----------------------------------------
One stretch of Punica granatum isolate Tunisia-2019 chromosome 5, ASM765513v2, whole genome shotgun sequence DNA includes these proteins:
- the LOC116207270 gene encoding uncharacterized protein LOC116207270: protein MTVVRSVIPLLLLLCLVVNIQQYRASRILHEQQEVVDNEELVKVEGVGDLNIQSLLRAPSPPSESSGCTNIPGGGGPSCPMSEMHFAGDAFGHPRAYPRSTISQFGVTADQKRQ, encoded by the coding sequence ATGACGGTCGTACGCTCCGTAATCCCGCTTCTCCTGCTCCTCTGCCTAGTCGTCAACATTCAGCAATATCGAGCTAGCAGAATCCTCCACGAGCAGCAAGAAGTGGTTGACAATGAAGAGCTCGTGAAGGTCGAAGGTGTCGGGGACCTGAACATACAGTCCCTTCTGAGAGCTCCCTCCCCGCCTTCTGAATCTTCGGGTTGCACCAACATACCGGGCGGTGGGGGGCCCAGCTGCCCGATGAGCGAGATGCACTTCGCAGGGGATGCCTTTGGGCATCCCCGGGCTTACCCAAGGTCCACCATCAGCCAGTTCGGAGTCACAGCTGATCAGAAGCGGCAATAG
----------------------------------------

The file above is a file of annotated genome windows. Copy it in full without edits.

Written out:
One stretch of Punica granatum isolate Tunisia-2019 chromosome 5, ASM765513v2, whole genome shotgun sequence DNA includes these proteins:
- the LOC116207270 gene encoding uncharacterized protein LOC116207270: protein MTVVRSVIPLLLLLCLVVNIQQYRASRILHEQQEVVDNEELVKVEGVGDLNIQSLLRAPSPPSESSGCTNIPGGGGPSCPMSEMHFAGDAFGHPRAYPRSTISQFGVTADQKRQ, encoded by the coding sequence ATGACGGTCGTACGCTCCGTAATCCCGCTTCTCCTGCTCCTCTGCCTAGTCGTCAACATTCAGCAATATCGAGCTAGCAGAATCCTCCACGAGCAGCAAGAAGTGGTTGACAATGAAGAGCTCGTGAAGGTCGAAGGTGTCGGGGACCTGAACATACAGTCCCTTCTGAGAGCTCCCTCCCCGCCTTCTGAATCTTCGGGTTGCACCAACATACCGGGCGGTGGGGGGCCCAGCTGCCCGATGAGCGAGATGCACTTCGCAGGGGATGCCTTTGGGCATCCCCGGGCTTACCCAAGGTCCACCATCAGCCAGTTCGGAGTCACAGCTGATCAGAAGCGGCAATAG